Dr. Rhonda Collier, associate professor of English and Modern Language and director of the Tuskegee University Global Office, has made an amazing race around the world, visiting 25 countries, and speaking in four languages. While at Tuskegee, she focuses her teaching on bringing the world to the classroom and the classroom to the world.
Exploring the World
Collier’s love for international travel came at an early age growing up as a military brat and living in England, Africa, Brazil and Uruguay. She’s also had the opportunity to travel extensively throughout South America, the Caribbean and Europe.
“Having the experience to live and study abroad as a Ph.D. student in Brazil and working with students has certainly shaped my love for learning about different cultures and inspiring and educating students to learn about the world,” Collier said.
“Themes of my classroom typically involve students getting to know some place outside of the United States –– so even if they are taking an American literature course, they are also involved in knowing about places that impacted the United States,” she continued. “Whether its England, Germany, France or Spain, they’re always aware that the world doesn’t just evolve around the U.S., but there’s a bigger world outside of where we live.”
As director of the TU Global Office, she encourages students to be globally engaged and strives to teach them the importance of becoming global citizens and solving global problems.
Since being in the TU Global Office, Collier has helped provide free passports to more than 300 students since 2015, with the support of the President’s Office and the Council on International Education.
“A lot of students come to my office because they are interested in studying abroad. We help Tuskegee students find placements, scholarships, and we also work with International students attending the university,” Collier said.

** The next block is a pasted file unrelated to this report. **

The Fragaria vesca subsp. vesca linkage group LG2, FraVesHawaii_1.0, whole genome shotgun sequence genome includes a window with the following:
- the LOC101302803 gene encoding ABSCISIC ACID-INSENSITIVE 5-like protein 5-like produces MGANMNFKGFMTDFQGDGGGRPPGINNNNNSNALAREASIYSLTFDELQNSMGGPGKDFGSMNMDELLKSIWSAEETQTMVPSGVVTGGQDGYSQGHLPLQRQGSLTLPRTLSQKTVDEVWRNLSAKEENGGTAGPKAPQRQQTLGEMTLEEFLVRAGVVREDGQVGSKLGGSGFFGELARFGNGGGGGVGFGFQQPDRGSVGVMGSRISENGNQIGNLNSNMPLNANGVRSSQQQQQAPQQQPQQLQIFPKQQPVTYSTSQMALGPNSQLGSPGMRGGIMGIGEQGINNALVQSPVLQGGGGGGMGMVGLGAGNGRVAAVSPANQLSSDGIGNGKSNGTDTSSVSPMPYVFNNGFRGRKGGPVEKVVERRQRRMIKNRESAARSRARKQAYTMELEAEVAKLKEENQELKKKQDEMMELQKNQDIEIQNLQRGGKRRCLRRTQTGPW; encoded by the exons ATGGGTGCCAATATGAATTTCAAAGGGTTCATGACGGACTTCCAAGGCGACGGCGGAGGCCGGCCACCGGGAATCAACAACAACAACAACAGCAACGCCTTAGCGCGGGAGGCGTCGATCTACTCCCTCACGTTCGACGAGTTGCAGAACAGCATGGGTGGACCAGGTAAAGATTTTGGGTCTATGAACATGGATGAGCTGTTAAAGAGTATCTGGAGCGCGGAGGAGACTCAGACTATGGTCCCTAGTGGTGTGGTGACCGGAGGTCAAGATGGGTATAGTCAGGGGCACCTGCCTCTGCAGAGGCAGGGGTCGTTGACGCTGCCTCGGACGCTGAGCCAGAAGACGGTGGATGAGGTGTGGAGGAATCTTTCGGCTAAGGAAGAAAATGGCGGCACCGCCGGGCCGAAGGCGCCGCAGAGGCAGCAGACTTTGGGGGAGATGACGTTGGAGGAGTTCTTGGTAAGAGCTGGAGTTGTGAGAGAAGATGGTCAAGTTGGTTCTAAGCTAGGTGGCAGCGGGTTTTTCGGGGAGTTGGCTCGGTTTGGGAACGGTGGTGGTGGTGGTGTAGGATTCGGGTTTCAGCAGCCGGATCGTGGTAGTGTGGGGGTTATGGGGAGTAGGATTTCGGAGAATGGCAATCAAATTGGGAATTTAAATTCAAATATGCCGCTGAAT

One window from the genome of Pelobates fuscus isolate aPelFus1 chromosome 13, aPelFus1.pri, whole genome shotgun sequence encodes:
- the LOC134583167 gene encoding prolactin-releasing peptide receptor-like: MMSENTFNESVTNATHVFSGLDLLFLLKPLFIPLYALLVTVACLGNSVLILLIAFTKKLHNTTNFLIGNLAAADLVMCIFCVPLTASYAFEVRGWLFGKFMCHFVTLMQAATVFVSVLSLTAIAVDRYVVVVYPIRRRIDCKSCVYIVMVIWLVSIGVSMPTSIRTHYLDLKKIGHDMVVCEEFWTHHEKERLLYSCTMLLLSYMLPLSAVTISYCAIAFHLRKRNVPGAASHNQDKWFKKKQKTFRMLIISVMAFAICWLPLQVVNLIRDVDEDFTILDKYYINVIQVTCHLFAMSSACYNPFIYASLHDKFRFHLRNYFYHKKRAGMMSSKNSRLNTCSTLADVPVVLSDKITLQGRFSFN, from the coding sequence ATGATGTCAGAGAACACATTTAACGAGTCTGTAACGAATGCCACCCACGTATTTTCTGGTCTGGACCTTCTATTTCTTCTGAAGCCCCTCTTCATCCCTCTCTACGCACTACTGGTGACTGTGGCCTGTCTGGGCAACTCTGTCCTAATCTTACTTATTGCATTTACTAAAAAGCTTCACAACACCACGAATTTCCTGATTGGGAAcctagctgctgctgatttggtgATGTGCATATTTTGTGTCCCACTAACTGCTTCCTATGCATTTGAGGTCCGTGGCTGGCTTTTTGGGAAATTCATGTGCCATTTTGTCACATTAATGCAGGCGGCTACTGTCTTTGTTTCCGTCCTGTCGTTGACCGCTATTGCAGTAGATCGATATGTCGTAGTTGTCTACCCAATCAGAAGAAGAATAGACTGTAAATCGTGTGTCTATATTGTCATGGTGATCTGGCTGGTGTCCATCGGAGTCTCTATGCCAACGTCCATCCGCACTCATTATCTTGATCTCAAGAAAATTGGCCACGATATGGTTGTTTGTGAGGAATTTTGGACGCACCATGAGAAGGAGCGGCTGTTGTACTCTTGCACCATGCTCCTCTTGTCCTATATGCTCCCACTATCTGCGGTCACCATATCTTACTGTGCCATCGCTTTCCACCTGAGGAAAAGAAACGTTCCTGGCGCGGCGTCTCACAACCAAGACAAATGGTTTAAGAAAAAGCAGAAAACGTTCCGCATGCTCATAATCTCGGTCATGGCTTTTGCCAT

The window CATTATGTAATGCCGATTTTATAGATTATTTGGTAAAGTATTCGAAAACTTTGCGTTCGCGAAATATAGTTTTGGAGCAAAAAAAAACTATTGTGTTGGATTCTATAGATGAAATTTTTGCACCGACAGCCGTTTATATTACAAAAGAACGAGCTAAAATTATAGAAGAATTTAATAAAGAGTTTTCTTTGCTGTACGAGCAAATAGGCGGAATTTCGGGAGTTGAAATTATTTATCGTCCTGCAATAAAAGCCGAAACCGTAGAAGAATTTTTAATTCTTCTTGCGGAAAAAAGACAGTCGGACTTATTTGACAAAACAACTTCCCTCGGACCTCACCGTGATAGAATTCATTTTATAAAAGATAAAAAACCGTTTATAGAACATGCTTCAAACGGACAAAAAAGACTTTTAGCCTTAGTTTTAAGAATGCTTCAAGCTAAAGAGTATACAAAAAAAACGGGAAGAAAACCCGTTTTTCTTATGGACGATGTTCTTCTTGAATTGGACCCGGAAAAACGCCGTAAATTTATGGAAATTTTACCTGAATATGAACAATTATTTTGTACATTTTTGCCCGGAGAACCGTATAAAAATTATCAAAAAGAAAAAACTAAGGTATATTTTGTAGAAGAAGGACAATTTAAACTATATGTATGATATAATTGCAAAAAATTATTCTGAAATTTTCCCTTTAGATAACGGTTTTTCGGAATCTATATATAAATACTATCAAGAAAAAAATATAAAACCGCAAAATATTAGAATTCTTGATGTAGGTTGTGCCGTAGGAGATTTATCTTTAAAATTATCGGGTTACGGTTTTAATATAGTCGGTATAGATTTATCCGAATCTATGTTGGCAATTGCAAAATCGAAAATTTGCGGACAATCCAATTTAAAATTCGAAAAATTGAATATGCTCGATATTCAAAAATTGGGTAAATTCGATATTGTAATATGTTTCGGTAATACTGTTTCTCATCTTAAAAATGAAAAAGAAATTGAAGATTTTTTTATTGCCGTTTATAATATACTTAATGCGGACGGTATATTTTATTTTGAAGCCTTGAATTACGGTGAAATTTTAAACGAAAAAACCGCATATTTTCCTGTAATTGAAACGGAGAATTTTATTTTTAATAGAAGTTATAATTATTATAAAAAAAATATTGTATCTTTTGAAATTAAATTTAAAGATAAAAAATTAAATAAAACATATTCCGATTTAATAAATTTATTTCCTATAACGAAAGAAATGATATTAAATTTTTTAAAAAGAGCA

Collier also helps international students secure their visas, and the office hosts mixers throughout the year – with one of its best-known events being its annual International Thanksgiving Dinner. “Our International Thanksgiving Dinner provides turkey and all the trimmings that go along with our traditional holiday. We play games as well, and the entire occasion gives students a format to understand what Thanksgiving is about,” she said.
“Having been an international student myself, it’s important to make our international students feel welcomed and like they are home. I was given much support as a student while away from home, and it makes the transition easier for them,” added Collier.
Collier says since she’s been at Tuskegee, the experience for her has been amazing, and she’s happy to share and bring the global experience to the local campus community
“Seeing the changes students undergo has become the most rewarding part of my job – especially hearing the stories from my students after they’ve completed their international course, or even seeing how amazed they are with other cultures when we’re visiting different countries,” she shared.
“Our students are fortunate of global opportunities. These experiences allow them to see the world through a different lens and give them a chance to become global ambassadors for Tuskegee, which gives them a platform to share their experience with other students,” noted Collier.
“This is an informative experience, and I believe every student should take advantage of this opportunity. It shows them even here at home, Tuskegee University has a global brand that others recognize outside of the United States,” added Collier.
In December, students in the global program will be gearing up for a trip to Liberia, and Collier is working on establishing an abroad placement program in Cuba the following year.
To learn more information about Tuskegee’s Global Office visit https://www.tuskegee.edu/tugo.
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